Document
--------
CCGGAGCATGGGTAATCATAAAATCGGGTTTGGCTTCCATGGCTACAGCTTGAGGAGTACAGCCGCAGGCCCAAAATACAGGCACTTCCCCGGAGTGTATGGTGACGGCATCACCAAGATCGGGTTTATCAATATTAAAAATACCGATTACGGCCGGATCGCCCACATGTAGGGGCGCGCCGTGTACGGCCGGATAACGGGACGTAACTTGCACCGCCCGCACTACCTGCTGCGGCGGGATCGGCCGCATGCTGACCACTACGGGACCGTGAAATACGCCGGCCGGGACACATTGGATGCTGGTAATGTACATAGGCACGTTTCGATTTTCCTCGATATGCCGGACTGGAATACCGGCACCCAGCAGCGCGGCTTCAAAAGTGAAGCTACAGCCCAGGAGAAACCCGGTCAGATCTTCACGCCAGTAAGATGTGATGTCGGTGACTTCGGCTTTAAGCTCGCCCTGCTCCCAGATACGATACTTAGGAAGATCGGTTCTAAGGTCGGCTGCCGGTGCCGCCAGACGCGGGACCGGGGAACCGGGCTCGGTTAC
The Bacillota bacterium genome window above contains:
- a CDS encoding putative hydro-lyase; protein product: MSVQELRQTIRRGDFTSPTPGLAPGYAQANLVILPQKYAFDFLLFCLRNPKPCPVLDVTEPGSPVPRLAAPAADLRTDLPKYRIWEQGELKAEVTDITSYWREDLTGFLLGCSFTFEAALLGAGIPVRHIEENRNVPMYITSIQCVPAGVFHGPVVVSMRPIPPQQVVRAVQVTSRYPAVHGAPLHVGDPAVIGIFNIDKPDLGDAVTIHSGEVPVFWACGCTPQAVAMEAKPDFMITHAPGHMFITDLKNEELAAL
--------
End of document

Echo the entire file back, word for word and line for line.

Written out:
CCGGAGCATGGGTAATCATAAAATCGGGTTTGGCTTCCATGGCTACAGCTTGAGGAGTACAGCCGCAGGCCCAAAATACAGGCACTTCCCCGGAGTGTATGGTGACGGCATCACCAAGATCGGGTTTATCAATATTAAAAATACCGATTACGGCCGGATCGCCCACATGTAGGGGCGCGCCGTGTACGGCCGGATAACGGGACGTAACTTGCACCGCCCGCACTACCTGCTGCGGCGGGATCGGCCGCATGCTGACCACTACGGGACCGTGAAATACGCCGGCCGGGACACATTGGATGCTGGTAATGTACATAGGCACGTTTCGATTTTCCTCGATATGCCGGACTGGAATACCGGCACCCAGCAGCGCGGCTTCAAAAGTGAAGCTACAGCCCAGGAGAAACCCGGTCAGATCTTCACGCCAGTAAGATGTGATGTCGGTGACTTCGGCTTTAAGCTCGCCCTGCTCCCAGATACGATACTTAGGAAGATCGGTTCTAAGGTCGGCTGCCGGTGCCGCCAGACGCGGGACCGGGGAACCGGGCTCGGTTAC
The Bacillota bacterium genome window above contains:
- a CDS encoding putative hydro-lyase; protein product: MSVQELRQTIRRGDFTSPTPGLAPGYAQANLVILPQKYAFDFLLFCLRNPKPCPVLDVTEPGSPVPRLAAPAADLRTDLPKYRIWEQGELKAEVTDITSYWREDLTGFLLGCSFTFEAALLGAGIPVRHIEENRNVPMYITSIQCVPAGVFHGPVVVSMRPIPPQQVVRAVQVTSRYPAVHGAPLHVGDPAVIGIFNIDKPDLGDAVTIHSGEVPVFWACGCTPQAVAMEAKPDFMITHAPGHMFITDLKNEELAAL